Creating accessible e-learning resources for disabled students.

2. When accessibility conflicts with pedagogy

The tips above will help in the design of e-learning content that is accessible to students with a wide variety of impairments. It is acknowledged that some may read the advice provided, and reasonably argue that satisfying the advice may adversely affect the pedagogic aim of a particular resource. What about a resource that assesses powers of visual observation? Or hand to eye coordination?

While academic staff should endeavour as far as possible to make e-learning resources optimally accessible, it is possible, that in some cases it may be very difficult, if not impossible, to make fully accessible certain features of a resource. In particular, this may be the case for a resource where interaction relies on a specific sensory or physical ability, or contains complex multi-media content.

It is always worth taking a step back to consider: what is the pedagogical aim of the currently inaccessible resource?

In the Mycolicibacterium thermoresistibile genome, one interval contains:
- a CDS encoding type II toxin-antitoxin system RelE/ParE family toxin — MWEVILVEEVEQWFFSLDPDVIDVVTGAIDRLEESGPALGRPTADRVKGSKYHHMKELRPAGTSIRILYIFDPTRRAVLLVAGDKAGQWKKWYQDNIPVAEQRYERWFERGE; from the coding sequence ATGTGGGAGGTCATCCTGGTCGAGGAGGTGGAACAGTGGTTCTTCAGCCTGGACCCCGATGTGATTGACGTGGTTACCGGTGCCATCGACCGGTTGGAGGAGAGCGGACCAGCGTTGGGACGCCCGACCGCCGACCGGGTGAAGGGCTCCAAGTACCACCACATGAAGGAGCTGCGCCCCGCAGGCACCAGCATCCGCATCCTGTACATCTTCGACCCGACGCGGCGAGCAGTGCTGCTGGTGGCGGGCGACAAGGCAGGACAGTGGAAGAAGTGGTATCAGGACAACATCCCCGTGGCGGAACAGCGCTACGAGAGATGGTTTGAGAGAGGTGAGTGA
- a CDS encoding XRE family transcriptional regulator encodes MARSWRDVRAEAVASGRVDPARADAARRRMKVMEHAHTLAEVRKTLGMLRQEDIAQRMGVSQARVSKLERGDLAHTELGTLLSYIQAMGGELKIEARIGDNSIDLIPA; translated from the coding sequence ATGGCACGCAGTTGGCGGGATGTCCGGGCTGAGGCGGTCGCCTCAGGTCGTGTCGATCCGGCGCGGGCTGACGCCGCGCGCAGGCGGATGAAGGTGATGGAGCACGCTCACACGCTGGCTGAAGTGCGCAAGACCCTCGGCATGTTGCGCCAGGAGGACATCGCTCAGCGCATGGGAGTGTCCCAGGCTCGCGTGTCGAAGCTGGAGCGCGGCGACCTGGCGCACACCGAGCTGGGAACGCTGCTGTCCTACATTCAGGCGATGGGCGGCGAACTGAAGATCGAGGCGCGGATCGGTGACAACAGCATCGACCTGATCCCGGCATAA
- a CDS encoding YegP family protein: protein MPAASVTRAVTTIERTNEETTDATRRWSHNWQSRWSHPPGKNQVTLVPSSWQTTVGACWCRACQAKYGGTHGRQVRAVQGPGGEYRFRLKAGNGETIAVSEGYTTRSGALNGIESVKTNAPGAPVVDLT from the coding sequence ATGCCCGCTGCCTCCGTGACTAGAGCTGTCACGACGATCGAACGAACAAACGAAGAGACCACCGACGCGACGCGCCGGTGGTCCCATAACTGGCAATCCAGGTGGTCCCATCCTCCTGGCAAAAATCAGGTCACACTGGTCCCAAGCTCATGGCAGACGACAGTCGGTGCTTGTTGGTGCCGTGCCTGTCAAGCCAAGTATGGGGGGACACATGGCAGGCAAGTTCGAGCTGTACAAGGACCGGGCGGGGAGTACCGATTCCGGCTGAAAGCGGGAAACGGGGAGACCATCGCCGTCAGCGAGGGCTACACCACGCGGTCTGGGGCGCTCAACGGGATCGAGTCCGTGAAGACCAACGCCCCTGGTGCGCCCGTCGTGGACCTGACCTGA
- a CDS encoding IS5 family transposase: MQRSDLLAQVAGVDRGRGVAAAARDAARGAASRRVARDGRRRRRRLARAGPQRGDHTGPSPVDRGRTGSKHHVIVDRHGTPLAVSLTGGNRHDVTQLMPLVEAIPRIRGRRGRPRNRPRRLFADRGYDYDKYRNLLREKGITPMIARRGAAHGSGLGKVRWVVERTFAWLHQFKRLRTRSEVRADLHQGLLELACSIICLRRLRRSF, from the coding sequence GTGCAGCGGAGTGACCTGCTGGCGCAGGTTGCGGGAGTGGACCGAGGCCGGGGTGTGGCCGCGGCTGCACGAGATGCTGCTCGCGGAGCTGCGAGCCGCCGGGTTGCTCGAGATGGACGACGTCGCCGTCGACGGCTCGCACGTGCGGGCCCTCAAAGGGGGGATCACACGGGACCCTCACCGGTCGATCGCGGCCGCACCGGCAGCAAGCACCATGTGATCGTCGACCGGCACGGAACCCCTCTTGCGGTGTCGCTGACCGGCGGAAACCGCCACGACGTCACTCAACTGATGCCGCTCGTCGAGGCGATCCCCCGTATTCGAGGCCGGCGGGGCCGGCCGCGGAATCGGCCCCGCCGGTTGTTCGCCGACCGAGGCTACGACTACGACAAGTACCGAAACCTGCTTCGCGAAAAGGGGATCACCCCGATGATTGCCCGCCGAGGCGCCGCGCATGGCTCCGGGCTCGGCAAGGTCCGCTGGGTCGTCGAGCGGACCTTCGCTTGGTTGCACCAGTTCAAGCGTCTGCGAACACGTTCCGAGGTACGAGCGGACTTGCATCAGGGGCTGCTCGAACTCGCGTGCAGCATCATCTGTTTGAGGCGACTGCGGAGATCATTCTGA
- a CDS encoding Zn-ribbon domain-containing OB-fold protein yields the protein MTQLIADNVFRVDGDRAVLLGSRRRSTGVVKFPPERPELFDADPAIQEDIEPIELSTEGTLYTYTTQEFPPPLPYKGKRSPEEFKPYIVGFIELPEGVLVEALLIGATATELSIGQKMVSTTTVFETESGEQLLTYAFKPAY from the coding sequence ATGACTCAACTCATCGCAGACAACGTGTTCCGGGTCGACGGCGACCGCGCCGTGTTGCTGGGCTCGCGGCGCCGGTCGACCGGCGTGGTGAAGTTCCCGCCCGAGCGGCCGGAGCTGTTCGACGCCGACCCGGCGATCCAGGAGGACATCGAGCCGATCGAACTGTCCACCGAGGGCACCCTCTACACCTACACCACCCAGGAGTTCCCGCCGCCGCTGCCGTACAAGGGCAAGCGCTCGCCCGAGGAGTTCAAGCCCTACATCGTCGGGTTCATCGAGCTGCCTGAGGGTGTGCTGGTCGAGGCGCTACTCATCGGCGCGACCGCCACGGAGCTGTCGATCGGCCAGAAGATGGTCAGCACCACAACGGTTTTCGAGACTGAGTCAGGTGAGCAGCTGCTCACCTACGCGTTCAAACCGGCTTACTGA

In trying to make an on-line resource accessible, developers often lose sight of the fact that the resource may in fact be enhancing – rather than replacing - the traditional learning environment through providing an alternative in another media.

For example, understanding of a concept that for some students is difficult to grasp when described in words, such as an advanced phenomenon of molecular physics, may be enhanced by a visual representation of the concept through a diagram or multimedia animation. But rather than attempting to make this multimedia resource accessible to blind students, it might be more appropriate to provide an alternative accessible provision, such as a tactile diagram or a model.

Where problems will arise is when use of the inaccessible e-learning resource becomes an essential stage in a particular course – or assessment relies on the use of that resource. Any such case should be avoided if possible, or alternatives provided, unless it can be justified that a specific sensory or physical ability is required in order to meet the specific academic standard in question.

As long as equivalent alternative routes are available for students to take in order to achieve a comparable learning experience, there is no requirement to make every aspect of the electronic learning environment accessible to every student – although this should be attempted wherever possible.

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